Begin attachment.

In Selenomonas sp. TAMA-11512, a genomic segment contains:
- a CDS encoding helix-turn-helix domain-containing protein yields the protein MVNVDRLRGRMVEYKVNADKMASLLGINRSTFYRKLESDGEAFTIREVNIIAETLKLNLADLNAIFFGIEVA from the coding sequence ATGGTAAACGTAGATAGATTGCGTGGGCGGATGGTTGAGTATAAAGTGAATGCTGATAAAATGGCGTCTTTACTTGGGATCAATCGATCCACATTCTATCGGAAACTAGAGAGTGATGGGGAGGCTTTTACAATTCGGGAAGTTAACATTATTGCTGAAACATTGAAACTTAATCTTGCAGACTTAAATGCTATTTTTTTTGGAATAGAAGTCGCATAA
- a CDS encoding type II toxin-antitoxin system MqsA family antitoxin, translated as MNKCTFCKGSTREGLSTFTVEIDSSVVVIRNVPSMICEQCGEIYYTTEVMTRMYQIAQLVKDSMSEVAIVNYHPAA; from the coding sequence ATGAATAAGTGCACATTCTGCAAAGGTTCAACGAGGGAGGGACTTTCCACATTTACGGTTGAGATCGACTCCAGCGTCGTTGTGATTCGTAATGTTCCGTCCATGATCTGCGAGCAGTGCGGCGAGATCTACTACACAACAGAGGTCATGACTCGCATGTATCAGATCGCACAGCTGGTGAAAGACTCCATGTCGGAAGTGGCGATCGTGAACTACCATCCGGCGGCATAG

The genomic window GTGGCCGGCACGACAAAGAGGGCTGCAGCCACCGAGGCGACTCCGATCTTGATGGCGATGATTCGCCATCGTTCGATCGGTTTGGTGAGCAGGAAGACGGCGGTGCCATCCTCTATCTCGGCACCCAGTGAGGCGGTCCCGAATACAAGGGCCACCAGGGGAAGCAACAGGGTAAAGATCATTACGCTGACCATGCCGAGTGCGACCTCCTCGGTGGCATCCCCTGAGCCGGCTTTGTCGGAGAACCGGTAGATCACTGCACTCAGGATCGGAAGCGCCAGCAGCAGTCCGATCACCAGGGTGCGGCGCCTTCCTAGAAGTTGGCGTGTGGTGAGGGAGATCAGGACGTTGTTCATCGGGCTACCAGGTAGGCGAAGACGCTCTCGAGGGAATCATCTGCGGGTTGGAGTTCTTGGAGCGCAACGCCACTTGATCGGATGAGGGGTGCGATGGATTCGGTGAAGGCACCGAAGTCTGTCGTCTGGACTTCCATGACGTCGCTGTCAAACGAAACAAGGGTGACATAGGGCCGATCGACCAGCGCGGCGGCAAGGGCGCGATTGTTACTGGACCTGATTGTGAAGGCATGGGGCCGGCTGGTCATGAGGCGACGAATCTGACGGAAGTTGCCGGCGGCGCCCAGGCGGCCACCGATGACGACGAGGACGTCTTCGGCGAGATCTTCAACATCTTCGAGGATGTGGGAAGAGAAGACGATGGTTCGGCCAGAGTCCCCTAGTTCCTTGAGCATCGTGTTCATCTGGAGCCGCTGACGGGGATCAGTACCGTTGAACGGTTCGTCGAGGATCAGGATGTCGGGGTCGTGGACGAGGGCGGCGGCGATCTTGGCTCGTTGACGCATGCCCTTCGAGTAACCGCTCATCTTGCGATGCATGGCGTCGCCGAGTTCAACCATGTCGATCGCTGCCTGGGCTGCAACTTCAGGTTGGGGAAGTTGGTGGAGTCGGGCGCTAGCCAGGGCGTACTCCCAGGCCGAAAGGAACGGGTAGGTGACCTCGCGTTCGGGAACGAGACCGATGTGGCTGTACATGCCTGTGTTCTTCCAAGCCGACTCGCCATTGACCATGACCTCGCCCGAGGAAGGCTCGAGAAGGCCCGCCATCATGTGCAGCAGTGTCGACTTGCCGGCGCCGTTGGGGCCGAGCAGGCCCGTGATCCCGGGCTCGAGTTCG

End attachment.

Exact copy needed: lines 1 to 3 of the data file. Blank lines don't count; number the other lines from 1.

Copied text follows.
In Selenomonas sp. TAMA-11512, a genomic segment contains:
- a CDS encoding helix-turn-helix domain-containing protein yields the protein MVNVDRLRGRMVEYKVNADKMASLLGINRSTFYRKLESDGEAFTIREVNIIAETLKLNLADLNAIFFGIEVA from the coding sequence ATGGTAAACGTAGATAGATTGCGTGGGCGGATGGTTGAGTATAAAGTGAATGCTGATAAAATGGCGTCTTTACTTGGGATCAATCGATCCACATTCTATCGGAAACTAGAGAGTGATGGGGAGGCTTTTACAATTCGGGAAGTTAACATTATTGCTGAAACATTGAAACTTAATCTTGCAGACTTAAATGCTATTTTTTTTGGAATAGAAGTCGCATAA
- a CDS encoding type II toxin-antitoxin system MqsA family antitoxin, translated as MNKCTFCKGSTREGLSTFTVEIDSSVVVIRNVPSMICEQCGEIYYTTEVMTRMYQIAQLVKDSMSEVAIVNYHPAA; from the coding sequence ATGAATAAGTGCACATTCTGCAAAGGTTCAACGAGGGAGGGACTTTCCACATTTACGGTTGAGATCGACTCCAGCGTCGTTGTGATTCGTAATGTTCCGTCCATGATCTGCGAGCAGTGCGGCGAGATCTACTACACAACAGAGGTCATGACTCGCATGTATCAGATCGCACAGCTGGTGAAAGACTCCATGTCGGAAGTGGCGATCGTGAACTACCATCCGGCGGCATAG